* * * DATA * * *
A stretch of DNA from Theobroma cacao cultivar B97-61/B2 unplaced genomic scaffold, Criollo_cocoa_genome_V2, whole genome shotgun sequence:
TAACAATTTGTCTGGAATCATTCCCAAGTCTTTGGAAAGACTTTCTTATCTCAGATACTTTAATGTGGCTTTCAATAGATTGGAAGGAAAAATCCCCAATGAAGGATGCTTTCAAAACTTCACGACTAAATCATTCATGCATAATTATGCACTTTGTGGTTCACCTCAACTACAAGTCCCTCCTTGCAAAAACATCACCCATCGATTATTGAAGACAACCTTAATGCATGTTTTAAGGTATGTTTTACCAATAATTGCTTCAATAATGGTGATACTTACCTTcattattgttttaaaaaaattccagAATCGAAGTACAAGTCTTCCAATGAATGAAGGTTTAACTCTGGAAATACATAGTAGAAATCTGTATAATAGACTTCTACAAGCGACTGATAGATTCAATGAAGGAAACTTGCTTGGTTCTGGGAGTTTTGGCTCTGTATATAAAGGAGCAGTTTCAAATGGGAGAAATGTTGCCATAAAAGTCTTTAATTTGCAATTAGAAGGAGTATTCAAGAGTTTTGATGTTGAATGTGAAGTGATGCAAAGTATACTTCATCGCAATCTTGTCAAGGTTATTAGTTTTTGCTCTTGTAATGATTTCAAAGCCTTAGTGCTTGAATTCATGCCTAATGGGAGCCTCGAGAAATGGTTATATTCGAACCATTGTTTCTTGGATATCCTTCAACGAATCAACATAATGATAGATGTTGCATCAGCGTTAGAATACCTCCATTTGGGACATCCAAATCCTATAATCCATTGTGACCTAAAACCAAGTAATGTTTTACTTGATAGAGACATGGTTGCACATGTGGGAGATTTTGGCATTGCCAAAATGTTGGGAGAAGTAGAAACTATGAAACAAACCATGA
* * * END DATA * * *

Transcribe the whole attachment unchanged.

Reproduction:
A stretch of DNA from Theobroma cacao cultivar B97-61/B2 unplaced genomic scaffold, Criollo_cocoa_genome_V2, whole genome shotgun sequence:
TAACAATTTGTCTGGAATCATTCCCAAGTCTTTGGAAAGACTTTCTTATCTCAGATACTTTAATGTGGCTTTCAATAGATTGGAAGGAAAAATCCCCAATGAAGGATGCTTTCAAAACTTCACGACTAAATCATTCATGCATAATTATGCACTTTGTGGTTCACCTCAACTACAAGTCCCTCCTTGCAAAAACATCACCCATCGATTATTGAAGACAACCTTAATGCATGTTTTAAGGTATGTTTTACCAATAATTGCTTCAATAATGGTGATACTTACCTTcattattgttttaaaaaaattccagAATCGAAGTACAAGTCTTCCAATGAATGAAGGTTTAACTCTGGAAATACATAGTAGAAATCTGTATAATAGACTTCTACAAGCGACTGATAGATTCAATGAAGGAAACTTGCTTGGTTCTGGGAGTTTTGGCTCTGTATATAAAGGAGCAGTTTCAAATGGGAGAAATGTTGCCATAAAAGTCTTTAATTTGCAATTAGAAGGAGTATTCAAGAGTTTTGATGTTGAATGTGAAGTGATGCAAAGTATACTTCATCGCAATCTTGTCAAGGTTATTAGTTTTTGCTCTTGTAATGATTTCAAAGCCTTAGTGCTTGAATTCATGCCTAATGGGAGCCTCGAGAAATGGTTATATTCGAACCATTGTTTCTTGGATATCCTTCAACGAATCAACATAATGATAGATGTTGCATCAGCGTTAGAATACCTCCATTTGGGACATCCAAATCCTATAATCCATTGTGACCTAAAACCAAGTAATGTTTTACTTGATAGAGACATGGTTGCACATGTGGGAGATTTTGGCATTGCCAAAATGTTGGGAGAAGTAGAAACTATGAAACAAACCATGA